Chapter 300 is our effort to help you read German like a German.
This chapter has lots of simple German texts suitable for middle school and adults. We have translations by native Germans for many of the texts. We want to help you build your skill and confidence by providing dozens of pages written in standard German grammar and syntax. We have so much simple material that beginners of all ages will be able to read simple German texts for fun. Important assistance for first-time visitors .
303 - Meine Katze, Der Maus,
Der Siebenschläfer, - simple sentences about animals.
305 - Picture page with german translations. This is only a demo page. We are awaiting comments by viewers. Pages 306, 307, also exist but only in early contruction.
310 - Index 1000 simple German sentences anyone can read. INCOMPLETE
311 - Things I am doing now (simple present tense). Please send more.
312 - Things I did (simple past tense). Please send more.
313 - Things I will do (simple future tense). Send more.
313 - The Atom - a booklet written in simple German (placed here by error needs moved) 361?
321 - Lessons by Jorge. He lives in Chile and is studying German
322 - Simple German Sentences taken off the Internet from e-mail, web pages, etc.
331 - Simple stories about flowers
332 - Simple stories in German about birds (Vogel)
340 - Simple German Agriculture pages (trip thru Denmark) 340 is vocab for agriculture
341 - Some issues of Kai's NetzTips written in German for Germans with beginners help by Kai.
342 - Proposed: Kai's helps for those wanting to learn about German Agricullture
351 - The Little Prince ~30 chapters ; German, English, French, some in other Languages. Kids and adults enjoy this book written in1944 by a gifted French pilot, author, and journalist.
352 - Grimm Brothers Fairy Tales.
Extract from 2000 - Introduction to German He has texts in several Languages - introduction These are not simple.
Schools of Bonn - Univ VA texts - das Urteil - Peti's Homepage - Marchen-
A first when you see the word Maus you will pause and finally think "mouse". Instead, try picturing the little rodent in your mind. There is no reason to take the time to remember the English word. Such jumps to thinking English break you German thoughts and slow your reading of German.
Soon you will find that as you see the German words you are understanding the text without translation into English. I am saying you have a choice of methods for reading German:
The second method is much faster and more enjoyable. Some students resist going from German to meaning because they think the teacher expects them to translate. It is better to read for the fun of learning what the German paragraph means. Only translate when someone asks you to do so.
This second approach, "Reading German like a German", makes sense and should allow you to read German much faster. When you are reading texts in your native tongue, you don't have to translate them word for word into some other language to understand them. Then why translate German into your native tongue before you attempt to understand a phrase or sentence? Reading German "in German" will speed your reading because you avoid the translation process.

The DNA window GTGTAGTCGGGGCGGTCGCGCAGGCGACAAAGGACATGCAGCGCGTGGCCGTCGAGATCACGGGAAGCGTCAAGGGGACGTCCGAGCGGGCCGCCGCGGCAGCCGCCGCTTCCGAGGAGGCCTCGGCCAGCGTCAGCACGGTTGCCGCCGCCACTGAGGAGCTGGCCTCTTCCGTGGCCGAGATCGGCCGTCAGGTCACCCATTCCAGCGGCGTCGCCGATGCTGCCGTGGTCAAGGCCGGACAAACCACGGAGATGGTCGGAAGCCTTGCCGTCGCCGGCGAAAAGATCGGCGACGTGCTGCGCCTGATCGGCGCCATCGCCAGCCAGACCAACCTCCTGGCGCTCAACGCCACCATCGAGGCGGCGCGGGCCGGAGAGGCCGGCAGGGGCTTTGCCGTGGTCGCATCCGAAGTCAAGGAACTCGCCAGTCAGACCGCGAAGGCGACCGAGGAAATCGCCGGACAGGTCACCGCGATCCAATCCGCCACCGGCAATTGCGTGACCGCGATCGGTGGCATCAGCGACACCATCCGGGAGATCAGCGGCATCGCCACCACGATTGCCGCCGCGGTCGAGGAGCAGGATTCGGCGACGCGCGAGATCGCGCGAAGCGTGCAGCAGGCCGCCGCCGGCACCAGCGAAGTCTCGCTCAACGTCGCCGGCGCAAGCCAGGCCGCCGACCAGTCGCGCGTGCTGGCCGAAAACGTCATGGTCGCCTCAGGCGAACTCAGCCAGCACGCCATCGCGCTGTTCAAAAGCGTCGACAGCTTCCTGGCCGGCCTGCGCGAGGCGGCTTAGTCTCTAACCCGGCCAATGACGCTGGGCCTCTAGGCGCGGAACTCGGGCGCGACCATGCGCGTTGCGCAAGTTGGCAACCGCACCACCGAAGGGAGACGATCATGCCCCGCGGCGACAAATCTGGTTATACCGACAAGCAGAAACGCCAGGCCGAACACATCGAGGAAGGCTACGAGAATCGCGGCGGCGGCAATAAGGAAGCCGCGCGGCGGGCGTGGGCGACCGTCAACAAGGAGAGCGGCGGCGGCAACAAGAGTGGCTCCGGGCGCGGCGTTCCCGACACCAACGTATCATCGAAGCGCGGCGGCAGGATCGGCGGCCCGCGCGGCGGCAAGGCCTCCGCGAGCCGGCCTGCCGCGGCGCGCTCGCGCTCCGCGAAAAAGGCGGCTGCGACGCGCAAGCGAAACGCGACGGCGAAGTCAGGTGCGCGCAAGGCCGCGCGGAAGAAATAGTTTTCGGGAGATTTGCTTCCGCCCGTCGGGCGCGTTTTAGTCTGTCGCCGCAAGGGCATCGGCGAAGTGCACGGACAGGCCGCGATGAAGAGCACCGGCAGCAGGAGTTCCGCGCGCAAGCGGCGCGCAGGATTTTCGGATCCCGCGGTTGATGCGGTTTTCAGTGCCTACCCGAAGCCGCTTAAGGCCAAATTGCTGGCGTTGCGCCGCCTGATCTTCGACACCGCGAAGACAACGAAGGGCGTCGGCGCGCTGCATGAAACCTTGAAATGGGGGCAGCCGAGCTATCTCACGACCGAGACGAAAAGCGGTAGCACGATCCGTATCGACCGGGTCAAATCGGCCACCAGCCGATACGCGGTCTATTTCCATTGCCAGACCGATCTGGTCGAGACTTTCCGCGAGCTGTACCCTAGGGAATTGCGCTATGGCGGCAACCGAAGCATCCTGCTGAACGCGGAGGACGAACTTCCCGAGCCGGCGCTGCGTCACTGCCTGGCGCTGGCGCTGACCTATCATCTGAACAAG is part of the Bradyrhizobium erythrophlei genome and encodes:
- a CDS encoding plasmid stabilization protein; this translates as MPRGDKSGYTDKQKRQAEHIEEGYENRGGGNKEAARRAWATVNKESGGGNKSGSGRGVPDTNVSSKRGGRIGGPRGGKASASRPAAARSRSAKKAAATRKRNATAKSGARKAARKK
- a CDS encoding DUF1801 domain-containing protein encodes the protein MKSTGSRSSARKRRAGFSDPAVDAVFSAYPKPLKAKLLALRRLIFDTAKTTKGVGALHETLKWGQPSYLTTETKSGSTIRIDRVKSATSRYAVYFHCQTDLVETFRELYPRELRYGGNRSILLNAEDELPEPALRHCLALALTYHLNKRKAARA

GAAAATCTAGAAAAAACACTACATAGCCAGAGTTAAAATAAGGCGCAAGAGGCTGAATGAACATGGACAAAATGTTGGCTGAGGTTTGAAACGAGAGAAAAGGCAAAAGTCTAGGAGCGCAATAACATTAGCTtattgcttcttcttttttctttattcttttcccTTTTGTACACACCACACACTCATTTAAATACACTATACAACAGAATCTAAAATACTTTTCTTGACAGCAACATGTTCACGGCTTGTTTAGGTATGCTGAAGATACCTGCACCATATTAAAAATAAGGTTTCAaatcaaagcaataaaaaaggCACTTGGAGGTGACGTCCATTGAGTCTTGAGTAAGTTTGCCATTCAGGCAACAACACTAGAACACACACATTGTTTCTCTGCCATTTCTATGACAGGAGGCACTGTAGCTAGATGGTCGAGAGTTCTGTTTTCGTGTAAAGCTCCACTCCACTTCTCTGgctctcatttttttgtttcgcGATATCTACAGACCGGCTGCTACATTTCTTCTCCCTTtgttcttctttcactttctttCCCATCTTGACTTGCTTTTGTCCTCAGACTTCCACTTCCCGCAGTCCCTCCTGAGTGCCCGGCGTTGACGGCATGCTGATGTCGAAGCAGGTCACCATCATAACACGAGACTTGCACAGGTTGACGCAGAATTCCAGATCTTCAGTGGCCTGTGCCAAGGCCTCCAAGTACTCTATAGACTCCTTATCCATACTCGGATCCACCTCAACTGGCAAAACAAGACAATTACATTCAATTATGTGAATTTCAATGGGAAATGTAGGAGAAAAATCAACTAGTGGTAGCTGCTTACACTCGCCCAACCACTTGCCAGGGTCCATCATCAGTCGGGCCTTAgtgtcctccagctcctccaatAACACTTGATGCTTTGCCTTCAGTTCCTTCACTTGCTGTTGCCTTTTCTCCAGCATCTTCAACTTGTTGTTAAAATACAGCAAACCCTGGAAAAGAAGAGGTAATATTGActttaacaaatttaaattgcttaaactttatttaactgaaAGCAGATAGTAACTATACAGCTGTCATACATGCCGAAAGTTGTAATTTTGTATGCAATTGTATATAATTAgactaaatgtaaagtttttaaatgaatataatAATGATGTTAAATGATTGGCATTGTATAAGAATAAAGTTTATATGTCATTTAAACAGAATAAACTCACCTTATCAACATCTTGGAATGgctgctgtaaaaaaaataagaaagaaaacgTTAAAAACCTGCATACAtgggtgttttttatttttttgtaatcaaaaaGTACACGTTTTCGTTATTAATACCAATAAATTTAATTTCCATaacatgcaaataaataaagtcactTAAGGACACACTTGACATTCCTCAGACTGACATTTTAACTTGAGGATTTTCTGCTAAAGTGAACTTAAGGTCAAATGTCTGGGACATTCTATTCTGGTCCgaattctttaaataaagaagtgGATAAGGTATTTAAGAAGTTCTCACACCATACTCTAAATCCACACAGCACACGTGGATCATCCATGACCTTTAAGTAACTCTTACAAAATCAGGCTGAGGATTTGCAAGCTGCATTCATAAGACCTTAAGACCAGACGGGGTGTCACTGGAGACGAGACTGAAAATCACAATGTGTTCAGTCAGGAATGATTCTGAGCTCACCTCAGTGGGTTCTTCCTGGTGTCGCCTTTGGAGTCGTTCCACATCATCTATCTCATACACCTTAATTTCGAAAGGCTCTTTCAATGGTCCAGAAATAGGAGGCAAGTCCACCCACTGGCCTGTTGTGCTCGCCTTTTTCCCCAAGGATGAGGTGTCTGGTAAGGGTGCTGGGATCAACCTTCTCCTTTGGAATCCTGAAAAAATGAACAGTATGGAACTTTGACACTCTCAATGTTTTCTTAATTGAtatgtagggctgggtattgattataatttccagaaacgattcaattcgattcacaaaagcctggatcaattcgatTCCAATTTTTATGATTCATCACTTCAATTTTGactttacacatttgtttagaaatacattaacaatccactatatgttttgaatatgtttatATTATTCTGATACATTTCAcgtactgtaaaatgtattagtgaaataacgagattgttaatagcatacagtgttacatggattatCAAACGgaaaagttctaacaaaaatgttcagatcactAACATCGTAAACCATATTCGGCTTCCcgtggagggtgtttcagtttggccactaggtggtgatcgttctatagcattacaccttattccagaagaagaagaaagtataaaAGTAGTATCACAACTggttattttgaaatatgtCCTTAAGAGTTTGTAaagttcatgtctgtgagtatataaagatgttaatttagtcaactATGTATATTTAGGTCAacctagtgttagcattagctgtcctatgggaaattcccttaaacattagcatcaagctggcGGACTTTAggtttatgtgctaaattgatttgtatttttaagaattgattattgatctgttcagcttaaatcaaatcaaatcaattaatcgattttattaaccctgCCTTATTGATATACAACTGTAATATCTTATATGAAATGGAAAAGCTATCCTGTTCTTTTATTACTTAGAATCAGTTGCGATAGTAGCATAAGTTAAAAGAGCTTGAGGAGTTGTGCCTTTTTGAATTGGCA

It is never easy to translate a text into another language. That is because the two languages have differences. One language may have one word, but the other may have many words for the same concept. For example, I have heard Yiddish has 30 words where English uses only the word "love". If he told a Yiddish person you love your dog, ice cream, geometry, Kentucky, and your girlfriend, he might think you were a very abnormal person. As an example, Germans use the word "futter" to mean food for animals, but no German would want to eat "futter". A German kindergarden book has "futter" label on a bucket under the sink. In Ameria, we would label that bucket "slop" or "waste" and we would fed it to our pigs. No American would want to eat "slop". Sometimes Americans call poorly prepared food "slop" to express their dislike for it. While in America we use cat food and human food, Germans would use different words for these two types of food: futter and ????.
You can look a new word up in a dictionary, but two other methods are faster.
As an example consider Nagetier. Since it is capitalized, you know it is a noun, a thing. Suppose you already know that tier means animal. What is nage (nah' gay)? As you pronounce it out loud, you may recognize it sounds a little like the English word "gnaw". What do Englishmen call an animal that gnaws? Rodent! Rodents are gnawing animals. Thus, nagetier is rodent. Look nage up in the dictionary and you find it does mean gnaw, but we figured it out using the cognates ideas of Chapter 200.
http://www.on-luebeck.de/~pewe/etp/statione.htm - stations of diegestion
Humorous EisVogel cartoon - http://www.geocities.com/RainForest/1553/jackbild.gif
http://www.stud.ifi.uio.no/~cynthias/isfugl.html- http://www.stud.ifi.uio.no/~cynthias/isfugl.html kingfisher pictures.